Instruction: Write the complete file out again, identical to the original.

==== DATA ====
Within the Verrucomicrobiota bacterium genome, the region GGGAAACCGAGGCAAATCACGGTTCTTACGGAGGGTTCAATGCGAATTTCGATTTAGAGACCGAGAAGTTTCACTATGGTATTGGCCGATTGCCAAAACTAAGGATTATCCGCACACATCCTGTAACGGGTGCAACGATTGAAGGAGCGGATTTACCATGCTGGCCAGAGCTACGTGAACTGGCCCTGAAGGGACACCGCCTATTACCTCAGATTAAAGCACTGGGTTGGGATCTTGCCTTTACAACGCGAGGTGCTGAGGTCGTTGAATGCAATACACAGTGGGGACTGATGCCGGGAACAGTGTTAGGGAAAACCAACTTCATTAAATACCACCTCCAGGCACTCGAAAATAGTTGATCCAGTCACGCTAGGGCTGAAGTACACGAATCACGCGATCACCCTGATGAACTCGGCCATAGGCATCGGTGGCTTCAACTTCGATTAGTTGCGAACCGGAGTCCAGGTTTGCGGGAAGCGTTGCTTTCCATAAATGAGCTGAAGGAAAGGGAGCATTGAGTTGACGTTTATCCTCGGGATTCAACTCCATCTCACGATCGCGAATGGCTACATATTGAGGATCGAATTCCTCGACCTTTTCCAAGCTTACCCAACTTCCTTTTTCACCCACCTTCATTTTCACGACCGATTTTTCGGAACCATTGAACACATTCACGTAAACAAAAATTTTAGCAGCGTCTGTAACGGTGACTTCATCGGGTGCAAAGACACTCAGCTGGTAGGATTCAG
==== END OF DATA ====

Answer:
Within the Verrucomicrobiota bacterium genome, the region GGGAAACCGAGGCAAATCACGGTTCTTACGGAGGGTTCAATGCGAATTTCGATTTAGAGACCGAGAAGTTTCACTATGGTATTGGCCGATTGCCAAAACTAAGGATTATCCGCACACATCCTGTAACGGGTGCAACGATTGAAGGAGCGGATTTACCATGCTGGCCAGAGCTACGTGAACTGGCCCTGAAGGGACACCGCCTATTACCTCAGATTAAAGCACTGGGTTGGGATCTTGCCTTTACAACGCGAGGTGCTGAGGTCGTTGAATGCAATACACAGTGGGGACTGATGCCGGGAACAGTGTTAGGGAAAACCAACTTCATTAAATACCACCTCCAGGCACTCGAAAATAGTTGATCCAGTCACGCTAGGGCTGAAGTACACGAATCACGCGATCACCCTGATGAACTCGGCCATAGGCATCGGTGGCTTCAACTTCGATTAGTTGCGAACCGGAGTCCAGGTTTGCGGGAAGCGTTGCTTTCCATAAATGAGCTGAAGGAAAGGGAGCATTGAGTTGACGTTTATCCTCGGGATTCAACTCCATCTCACGATCGCGAATGGCTACATATTGAGGATCGAATTCCTCGACCTTTTCCAAGCTTACCCAACTTCCTTTTTCACCCACCTTCATTTTCACGACCGATTTTTCGGAACCATTGAACACATTCACGTAAACAAAAATTTTAGCAGCGTCTGTAACGGTGACTTCATCGGGTGCAAAGACACTCAGCTGGTAGGATTCAG